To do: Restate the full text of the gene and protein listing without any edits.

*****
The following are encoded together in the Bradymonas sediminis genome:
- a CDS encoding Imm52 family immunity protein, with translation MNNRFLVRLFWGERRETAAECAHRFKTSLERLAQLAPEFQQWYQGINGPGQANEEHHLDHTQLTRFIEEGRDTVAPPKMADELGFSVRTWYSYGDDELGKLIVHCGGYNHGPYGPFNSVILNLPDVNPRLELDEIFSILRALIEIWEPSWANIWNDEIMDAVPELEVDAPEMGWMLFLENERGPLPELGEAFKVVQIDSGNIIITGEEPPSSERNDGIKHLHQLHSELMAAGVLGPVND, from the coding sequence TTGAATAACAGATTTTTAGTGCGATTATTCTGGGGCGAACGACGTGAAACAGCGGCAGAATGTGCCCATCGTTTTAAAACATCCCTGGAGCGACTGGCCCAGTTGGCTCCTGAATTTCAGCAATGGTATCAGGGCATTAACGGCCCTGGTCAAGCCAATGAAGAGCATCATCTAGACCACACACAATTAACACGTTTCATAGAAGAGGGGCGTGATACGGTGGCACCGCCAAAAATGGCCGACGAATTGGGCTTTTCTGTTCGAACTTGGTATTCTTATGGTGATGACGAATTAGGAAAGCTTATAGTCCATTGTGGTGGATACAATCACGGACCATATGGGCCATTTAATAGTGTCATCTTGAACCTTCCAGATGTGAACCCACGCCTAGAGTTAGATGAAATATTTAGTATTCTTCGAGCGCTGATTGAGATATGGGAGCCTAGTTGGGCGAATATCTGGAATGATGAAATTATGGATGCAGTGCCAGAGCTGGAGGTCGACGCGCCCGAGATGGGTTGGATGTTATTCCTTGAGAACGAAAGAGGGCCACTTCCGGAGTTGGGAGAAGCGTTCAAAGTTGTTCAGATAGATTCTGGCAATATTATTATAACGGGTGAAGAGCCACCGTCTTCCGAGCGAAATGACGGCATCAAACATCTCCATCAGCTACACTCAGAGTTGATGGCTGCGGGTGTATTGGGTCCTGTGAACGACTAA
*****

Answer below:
The following are encoded together in the Bradymonas sediminis genome:
- a CDS encoding Imm52 family immunity protein, with translation MNNRFLVRLFWGERRETAAECAHRFKTSLERLAQLAPEFQQWYQGINGPGQANEEHHLDHTQLTRFIEEGRDTVAPPKMADELGFSVRTWYSYGDDELGKLIVHCGGYNHGPYGPFNSVILNLPDVNPRLELDEIFSILRALIEIWEPSWANIWNDEIMDAVPELEVDAPEMGWMLFLENERGPLPELGEAFKVVQIDSGNIIITGEEPPSSERNDGIKHLHQLHSELMAAGVLGPVND, from the coding sequence TTGAATAACAGATTTTTAGTGCGATTATTCTGGGGCGAACGACGTGAAACAGCGGCAGAATGTGCCCATCGTTTTAAAACATCCCTGGAGCGACTGGCCCAGTTGGCTCCTGAATTTCAGCAATGGTATCAGGGCATTAACGGCCCTGGTCAAGCCAATGAAGAGCATCATCTAGACCACACACAATTAACACGTTTCATAGAAGAGGGGCGTGATACGGTGGCACCGCCAAAAATGGCCGACGAATTGGGCTTTTCTGTTCGAACTTGGTATTCTTATGGTGATGACGAATTAGGAAAGCTTATAGTCCATTGTGGTGGATACAATCACGGACCATATGGGCCATTTAATAGTGTCATCTTGAACCTTCCAGATGTGAACCCACGCCTAGAGTTAGATGAAATATTTAGTATTCTTCGAGCGCTGATTGAGATATGGGAGCCTAGTTGGGCGAATATCTGGAATGATGAAATTATGGATGCAGTGCCAGAGCTGGAGGTCGACGCGCCCGAGATGGGTTGGATGTTATTCCTTGAGAACGAAAGAGGGCCACTTCCGGAGTTGGGAGAAGCGTTCAAAGTTGTTCAGATAGATTCTGGCAATATTATTATAACGGGTGAAGAGCCACCGTCTTCCGAGCGAAATGACGGCATCAAACATCTCCATCAGCTACACTCAGAGTTGATGGCTGCGGGTGTATTGGGTCCTGTGAACGACTAA